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And as you can imagine, why not add a second substitution to the additional F and round out a series of diamino-substituted benzonitriles, but one can imagine using other substrates to generate mixed substitution patterns as well. Several examples and a fully detailed account of the conditions are available in the note.

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Turning our attention to photochemistry – and I can count the number of these I have performed on both hands so bare with me, lol! Well that’s not entirely true, I dabbled a bit on the microwave side and the results were variable — in the microwave you generally apply and electrodeless lamp that is capable of discharge, and the power has to be just right. It does work but it takes some time….so to see the ease at which a lamp can be placed in the flow of reactants wets my appetite.

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In an application note #36 by Vapourtec, they set the stage by immediately talking about the chemical space that is now available by applying a UV-lamp (take a look at the set-up on their website) in line with the flow of reactants — no doubt this will get used extensively. They chose in this particular example a [2+2] photochemical cycloaddition of maleimide and 1-hexyne to show how a reaction can be set up effectively — because the flow of reactants and the photons/min are both important factors for a successful application. In fact they go on to point out that the photo cell UV-150 can be thought of a reactant that is simply not in-line with the reagents. Man this brings me back to a book every organic chemist should own (Organic Chemistry: The Name Game: the fun part is in the nearly all carbon nature of the chemistry discussed – and photochemistry comes to mind). So back to the reaction: Since the UV-lamp is emitting photons in a specific range, the amount needs to match the transformation and the flow or residence time in front of the lamp.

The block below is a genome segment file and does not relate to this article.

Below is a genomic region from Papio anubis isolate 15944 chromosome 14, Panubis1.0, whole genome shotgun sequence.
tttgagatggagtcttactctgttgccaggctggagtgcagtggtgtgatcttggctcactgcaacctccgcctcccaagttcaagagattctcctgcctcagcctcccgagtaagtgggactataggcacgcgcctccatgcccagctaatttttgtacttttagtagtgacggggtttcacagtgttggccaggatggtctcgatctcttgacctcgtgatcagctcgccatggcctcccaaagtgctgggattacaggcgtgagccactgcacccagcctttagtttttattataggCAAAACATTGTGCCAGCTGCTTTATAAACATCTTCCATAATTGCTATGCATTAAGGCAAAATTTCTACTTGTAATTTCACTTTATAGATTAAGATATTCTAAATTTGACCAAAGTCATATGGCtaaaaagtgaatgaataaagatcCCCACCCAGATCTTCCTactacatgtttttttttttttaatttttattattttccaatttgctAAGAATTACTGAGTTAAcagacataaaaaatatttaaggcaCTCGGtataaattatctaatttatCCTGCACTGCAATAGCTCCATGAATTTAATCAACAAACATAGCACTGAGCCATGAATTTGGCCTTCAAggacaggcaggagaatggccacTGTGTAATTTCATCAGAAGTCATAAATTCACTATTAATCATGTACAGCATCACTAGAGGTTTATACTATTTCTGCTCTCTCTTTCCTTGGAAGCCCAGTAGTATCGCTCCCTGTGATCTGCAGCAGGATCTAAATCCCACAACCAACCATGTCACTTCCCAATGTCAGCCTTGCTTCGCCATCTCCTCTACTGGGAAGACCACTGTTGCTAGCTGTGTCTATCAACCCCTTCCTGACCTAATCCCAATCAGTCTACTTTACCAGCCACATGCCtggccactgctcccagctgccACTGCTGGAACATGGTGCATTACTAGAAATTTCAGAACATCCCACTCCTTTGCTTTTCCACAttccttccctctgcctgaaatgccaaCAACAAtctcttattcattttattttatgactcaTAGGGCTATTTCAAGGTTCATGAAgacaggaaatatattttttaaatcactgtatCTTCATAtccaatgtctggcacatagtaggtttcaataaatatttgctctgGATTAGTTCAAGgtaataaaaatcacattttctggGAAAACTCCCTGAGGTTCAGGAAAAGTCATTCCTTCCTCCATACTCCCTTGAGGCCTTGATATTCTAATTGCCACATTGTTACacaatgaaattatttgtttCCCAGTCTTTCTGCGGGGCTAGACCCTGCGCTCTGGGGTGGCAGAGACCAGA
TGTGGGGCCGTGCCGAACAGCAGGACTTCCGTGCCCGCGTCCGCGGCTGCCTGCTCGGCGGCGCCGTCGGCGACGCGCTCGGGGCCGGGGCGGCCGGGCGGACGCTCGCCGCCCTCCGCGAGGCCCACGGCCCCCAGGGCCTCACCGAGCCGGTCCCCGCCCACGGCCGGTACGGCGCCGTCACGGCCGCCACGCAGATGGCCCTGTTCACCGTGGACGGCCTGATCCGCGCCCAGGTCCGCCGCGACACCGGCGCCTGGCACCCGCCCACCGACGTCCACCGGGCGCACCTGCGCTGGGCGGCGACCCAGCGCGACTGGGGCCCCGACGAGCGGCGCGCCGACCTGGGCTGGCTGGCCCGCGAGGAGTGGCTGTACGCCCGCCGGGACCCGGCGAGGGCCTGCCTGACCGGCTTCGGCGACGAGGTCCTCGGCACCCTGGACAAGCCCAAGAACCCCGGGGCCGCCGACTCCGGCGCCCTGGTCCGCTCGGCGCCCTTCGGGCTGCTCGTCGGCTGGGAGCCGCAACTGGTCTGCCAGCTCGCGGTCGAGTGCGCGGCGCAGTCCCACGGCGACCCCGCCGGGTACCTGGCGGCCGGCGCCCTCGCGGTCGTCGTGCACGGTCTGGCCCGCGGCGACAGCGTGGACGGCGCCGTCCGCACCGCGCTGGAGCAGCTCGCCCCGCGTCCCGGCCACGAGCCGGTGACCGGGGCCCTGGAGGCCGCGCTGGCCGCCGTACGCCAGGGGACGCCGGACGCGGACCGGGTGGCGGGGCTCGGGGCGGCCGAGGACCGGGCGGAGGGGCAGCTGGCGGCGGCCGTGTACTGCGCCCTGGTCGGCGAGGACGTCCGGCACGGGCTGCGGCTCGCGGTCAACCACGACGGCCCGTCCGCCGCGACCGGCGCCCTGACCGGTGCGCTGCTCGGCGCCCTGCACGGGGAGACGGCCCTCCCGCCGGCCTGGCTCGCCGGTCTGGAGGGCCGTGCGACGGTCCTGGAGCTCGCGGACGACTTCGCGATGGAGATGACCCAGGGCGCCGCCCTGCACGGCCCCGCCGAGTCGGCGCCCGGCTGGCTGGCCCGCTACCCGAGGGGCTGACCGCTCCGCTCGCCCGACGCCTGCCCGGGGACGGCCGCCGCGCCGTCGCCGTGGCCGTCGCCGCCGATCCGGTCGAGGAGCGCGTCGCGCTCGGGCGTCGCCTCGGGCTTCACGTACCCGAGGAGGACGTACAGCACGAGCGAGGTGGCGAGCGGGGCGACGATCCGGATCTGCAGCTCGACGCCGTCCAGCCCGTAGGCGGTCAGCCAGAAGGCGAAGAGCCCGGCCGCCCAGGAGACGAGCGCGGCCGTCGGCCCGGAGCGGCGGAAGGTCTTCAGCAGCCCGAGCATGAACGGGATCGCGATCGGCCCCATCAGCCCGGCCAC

The flow reactor schematic in the E-Series is shown below — the coil tubing is placed around the photoreactor. And I should point out that photochemical reactions are not thermally driven so in their case they cooled the reactants coming through to 30C (but studied and optimized for higher temperature to make sure). In addition, different filters were used to keep the range of photons at the right frequency for the reaction.

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With an initial reactant concentration of 0.1 M , the flow rate was studied at 1-8ml/min with a constant UV at a constant 120W. The result indicated that 4 ml/min provided >95 yield of the desired. By increasing concentration to 0.4 M and slowing the flow rate to 1 ml/min they could achieve the same conversion, and thus the same output/day. The scheme is shown below but I encourage you to take a look at the application note; it is extensively studied, with a number of details that will help ease you into this new area of continuous flow chemistry and unexplored territory. Happy Reading!